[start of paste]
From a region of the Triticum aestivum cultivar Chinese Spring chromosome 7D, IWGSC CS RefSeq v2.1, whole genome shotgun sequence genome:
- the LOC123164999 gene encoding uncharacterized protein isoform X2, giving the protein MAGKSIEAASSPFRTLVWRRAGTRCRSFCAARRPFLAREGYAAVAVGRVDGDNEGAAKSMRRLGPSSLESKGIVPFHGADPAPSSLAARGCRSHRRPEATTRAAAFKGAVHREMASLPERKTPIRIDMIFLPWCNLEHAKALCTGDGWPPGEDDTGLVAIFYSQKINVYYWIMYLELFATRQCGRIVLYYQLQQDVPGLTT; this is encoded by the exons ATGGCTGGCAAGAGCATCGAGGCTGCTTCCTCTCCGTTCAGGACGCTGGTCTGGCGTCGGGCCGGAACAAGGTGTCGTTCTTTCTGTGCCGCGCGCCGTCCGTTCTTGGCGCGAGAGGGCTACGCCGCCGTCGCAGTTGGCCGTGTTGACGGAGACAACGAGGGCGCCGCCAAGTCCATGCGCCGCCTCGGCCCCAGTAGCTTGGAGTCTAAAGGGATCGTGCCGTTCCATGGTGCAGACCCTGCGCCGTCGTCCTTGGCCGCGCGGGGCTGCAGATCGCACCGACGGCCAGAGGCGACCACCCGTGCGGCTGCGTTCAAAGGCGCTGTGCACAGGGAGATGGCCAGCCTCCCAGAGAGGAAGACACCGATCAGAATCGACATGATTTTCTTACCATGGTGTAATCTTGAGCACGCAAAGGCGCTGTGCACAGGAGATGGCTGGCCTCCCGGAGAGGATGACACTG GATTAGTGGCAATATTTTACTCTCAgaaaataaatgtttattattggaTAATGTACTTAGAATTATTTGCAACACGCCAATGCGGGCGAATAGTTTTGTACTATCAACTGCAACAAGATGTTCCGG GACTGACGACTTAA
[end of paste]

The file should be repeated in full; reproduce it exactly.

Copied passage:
From a region of the Triticum aestivum cultivar Chinese Spring chromosome 7D, IWGSC CS RefSeq v2.1, whole genome shotgun sequence genome:
- the LOC123164999 gene encoding uncharacterized protein isoform X2, giving the protein MAGKSIEAASSPFRTLVWRRAGTRCRSFCAARRPFLAREGYAAVAVGRVDGDNEGAAKSMRRLGPSSLESKGIVPFHGADPAPSSLAARGCRSHRRPEATTRAAAFKGAVHREMASLPERKTPIRIDMIFLPWCNLEHAKALCTGDGWPPGEDDTGLVAIFYSQKINVYYWIMYLELFATRQCGRIVLYYQLQQDVPGLTT; this is encoded by the exons ATGGCTGGCAAGAGCATCGAGGCTGCTTCCTCTCCGTTCAGGACGCTGGTCTGGCGTCGGGCCGGAACAAGGTGTCGTTCTTTCTGTGCCGCGCGCCGTCCGTTCTTGGCGCGAGAGGGCTACGCCGCCGTCGCAGTTGGCCGTGTTGACGGAGACAACGAGGGCGCCGCCAAGTCCATGCGCCGCCTCGGCCCCAGTAGCTTGGAGTCTAAAGGGATCGTGCCGTTCCATGGTGCAGACCCTGCGCCGTCGTCCTTGGCCGCGCGGGGCTGCAGATCGCACCGACGGCCAGAGGCGACCACCCGTGCGGCTGCGTTCAAAGGCGCTGTGCACAGGGAGATGGCCAGCCTCCCAGAGAGGAAGACACCGATCAGAATCGACATGATTTTCTTACCATGGTGTAATCTTGAGCACGCAAAGGCGCTGTGCACAGGAGATGGCTGGCCTCCCGGAGAGGATGACACTG GATTAGTGGCAATATTTTACTCTCAgaaaataaatgtttattattggaTAATGTACTTAGAATTATTTGCAACACGCCAATGCGGGCGAATAGTTTTGTACTATCAACTGCAACAAGATGTTCCGG GACTGACGACTTAA